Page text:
By Quentin Colborn
Office parties: Innocent fun or the practice manager’s nightmare? Most years there is sage-like advice about what not to do at Christmas parties. This year the advice has gone further with staff being advised to leave their mobiles at home rather than taking risky photos.
Of course any advice about Christmas parties presupposes that employers will be providing parties this year. Many places have seen the party in its format of yesteryear disappear; perhaps to be replaced by a staff funded evening with the employer making a very small contribution.
This year’s most newsworthy advice comes from Jonathan Whittaker, a leading employment lawyer. Jonathan’s advice is that organizations prohibit staff from taking photos at their office party with their mobile phones – but a digital camera will be fine. The rationale for this advice is that it is so easy to transmit photos taken on a mobile and doing so could amount to a breach of privacy. The argument runs that a normal digital camera is much better in that it allows the person taking the photos to reflect a minute before sending them all over the world – or at least their world.
This of course begs the question as to why apparently normal, sociable staff members turn into very different characters at the holiday party – and in any event should we be worried what goes on? Of course we all know that employers can be responsible for employees’ actions at work events, and holiday parties come under that heading, but should the employer take responsibility for the actions of the staff? What’s the price for personal responsibility?
So if people go to a holiday party and make fools of themselves, whom do they have to blame except themselves? Furthermore, if someone takes a photo and passes it round for all to see, should employers really be bothered about this? Why should people expect to apply a right to privacy if they do things in public they would rather others didn’t see? To some extent this is getting close to the mindset that says ‘If there’s no evidence, it didn’t happen’.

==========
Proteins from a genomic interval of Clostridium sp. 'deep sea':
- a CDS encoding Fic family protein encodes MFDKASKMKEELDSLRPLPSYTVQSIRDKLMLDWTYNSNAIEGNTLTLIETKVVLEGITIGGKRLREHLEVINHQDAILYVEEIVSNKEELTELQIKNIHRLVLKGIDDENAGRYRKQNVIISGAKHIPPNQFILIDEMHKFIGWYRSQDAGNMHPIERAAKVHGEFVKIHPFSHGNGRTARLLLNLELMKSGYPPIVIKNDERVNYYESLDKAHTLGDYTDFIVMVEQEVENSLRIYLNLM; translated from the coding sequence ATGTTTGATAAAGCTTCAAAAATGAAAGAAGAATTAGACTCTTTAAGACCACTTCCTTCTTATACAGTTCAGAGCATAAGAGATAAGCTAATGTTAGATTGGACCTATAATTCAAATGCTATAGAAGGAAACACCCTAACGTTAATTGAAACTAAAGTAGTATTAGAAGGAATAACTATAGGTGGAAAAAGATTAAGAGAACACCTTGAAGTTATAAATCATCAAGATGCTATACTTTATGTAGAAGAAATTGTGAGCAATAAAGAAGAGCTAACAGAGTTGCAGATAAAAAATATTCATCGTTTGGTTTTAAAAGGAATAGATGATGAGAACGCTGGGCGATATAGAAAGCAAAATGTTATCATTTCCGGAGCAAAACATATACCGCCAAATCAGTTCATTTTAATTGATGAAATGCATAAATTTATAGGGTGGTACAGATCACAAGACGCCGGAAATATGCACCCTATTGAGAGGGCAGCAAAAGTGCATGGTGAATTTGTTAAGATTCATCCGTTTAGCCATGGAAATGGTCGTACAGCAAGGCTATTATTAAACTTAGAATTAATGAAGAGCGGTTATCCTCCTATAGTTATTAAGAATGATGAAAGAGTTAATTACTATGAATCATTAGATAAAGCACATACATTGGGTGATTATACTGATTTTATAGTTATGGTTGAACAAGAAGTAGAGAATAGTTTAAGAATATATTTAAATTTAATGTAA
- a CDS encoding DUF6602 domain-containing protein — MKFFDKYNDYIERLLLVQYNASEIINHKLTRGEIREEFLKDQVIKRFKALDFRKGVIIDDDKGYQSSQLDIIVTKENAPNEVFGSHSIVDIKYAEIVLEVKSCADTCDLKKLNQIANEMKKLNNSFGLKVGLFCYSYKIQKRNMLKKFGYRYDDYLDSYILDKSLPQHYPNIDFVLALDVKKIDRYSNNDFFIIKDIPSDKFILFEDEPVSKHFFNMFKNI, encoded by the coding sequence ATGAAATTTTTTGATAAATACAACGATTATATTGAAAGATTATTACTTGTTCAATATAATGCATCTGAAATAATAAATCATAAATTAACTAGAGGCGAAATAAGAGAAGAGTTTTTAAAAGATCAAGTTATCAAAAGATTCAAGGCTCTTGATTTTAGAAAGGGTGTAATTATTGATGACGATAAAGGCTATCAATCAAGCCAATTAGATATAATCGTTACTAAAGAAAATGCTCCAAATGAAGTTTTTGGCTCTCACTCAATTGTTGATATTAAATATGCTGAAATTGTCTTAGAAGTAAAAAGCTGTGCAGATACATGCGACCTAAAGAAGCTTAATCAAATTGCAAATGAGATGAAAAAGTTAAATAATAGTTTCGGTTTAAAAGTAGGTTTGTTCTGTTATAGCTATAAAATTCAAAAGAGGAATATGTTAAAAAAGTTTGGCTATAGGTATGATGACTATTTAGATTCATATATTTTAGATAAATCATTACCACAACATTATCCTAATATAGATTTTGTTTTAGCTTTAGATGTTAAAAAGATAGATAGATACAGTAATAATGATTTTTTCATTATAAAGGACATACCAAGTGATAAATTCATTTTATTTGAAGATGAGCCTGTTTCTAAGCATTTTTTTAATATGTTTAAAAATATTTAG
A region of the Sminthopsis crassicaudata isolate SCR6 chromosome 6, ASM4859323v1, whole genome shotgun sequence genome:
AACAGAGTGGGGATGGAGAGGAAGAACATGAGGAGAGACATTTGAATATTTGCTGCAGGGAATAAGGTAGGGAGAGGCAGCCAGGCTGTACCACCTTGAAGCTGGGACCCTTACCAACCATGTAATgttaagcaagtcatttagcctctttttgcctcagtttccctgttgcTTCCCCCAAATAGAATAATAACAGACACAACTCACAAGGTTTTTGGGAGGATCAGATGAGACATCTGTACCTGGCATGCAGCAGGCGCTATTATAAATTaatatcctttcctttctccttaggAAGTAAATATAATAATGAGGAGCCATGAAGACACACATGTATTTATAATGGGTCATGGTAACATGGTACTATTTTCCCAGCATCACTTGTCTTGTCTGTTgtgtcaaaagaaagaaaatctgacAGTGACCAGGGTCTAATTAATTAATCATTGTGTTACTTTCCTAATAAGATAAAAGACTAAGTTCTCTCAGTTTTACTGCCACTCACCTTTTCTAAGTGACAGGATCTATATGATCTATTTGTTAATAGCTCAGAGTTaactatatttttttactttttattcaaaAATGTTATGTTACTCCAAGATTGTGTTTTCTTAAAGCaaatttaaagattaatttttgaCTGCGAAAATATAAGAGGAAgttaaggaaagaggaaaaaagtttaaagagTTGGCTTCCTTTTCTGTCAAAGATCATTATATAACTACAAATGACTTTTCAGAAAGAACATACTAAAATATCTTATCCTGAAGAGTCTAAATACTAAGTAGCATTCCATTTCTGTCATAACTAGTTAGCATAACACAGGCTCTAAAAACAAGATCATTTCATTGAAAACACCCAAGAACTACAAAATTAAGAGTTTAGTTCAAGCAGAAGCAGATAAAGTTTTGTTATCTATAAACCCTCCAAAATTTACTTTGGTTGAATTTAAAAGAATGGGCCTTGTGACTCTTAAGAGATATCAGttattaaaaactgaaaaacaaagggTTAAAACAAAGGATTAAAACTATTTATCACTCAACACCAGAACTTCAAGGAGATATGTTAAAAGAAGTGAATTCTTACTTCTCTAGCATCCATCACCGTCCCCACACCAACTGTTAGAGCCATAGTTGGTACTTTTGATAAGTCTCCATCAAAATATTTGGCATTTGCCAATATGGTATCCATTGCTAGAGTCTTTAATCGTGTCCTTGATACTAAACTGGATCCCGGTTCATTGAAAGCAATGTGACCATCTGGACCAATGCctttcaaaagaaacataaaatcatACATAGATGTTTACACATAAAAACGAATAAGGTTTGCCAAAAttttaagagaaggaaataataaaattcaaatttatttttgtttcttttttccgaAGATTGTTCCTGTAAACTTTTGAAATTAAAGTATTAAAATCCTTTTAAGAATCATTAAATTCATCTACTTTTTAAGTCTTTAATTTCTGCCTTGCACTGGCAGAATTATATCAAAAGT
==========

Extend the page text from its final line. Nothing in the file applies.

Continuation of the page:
I find this concept of almost whitewashing what goes on a little strange to comprehend. Is it too naïve to suggest that if people want to do offbeat things at an office party then they should be prepared for others to see them?
So what can those who have an HR responsibility do at this time of year? Should we issue the normal warnings about bad behavior leading to disciplinary action? Is our role to police events and decide what behavior is acceptable and what is not? I personally hope not, I firmly believe that responsibility for individuals lies with themselves and if there are issues with behavior, that is for the line manager to manage. Okay, we can advise them, but should practice managers be placed in the front line on this one?
So what has your experience of holiday parties been? Have you had to pry individuals apart and handle the type of disciplinary actions that the tabloids relish? What do you feel has worked well in managing parties? Share your experiences with us in the comments below.
About the author:
Quentin Colborn is an independent HR consultant based in Essex, UK who advises management teams on operational and strategic HR issues.
Reprinted from our sister site, AccountingWEB.co.uk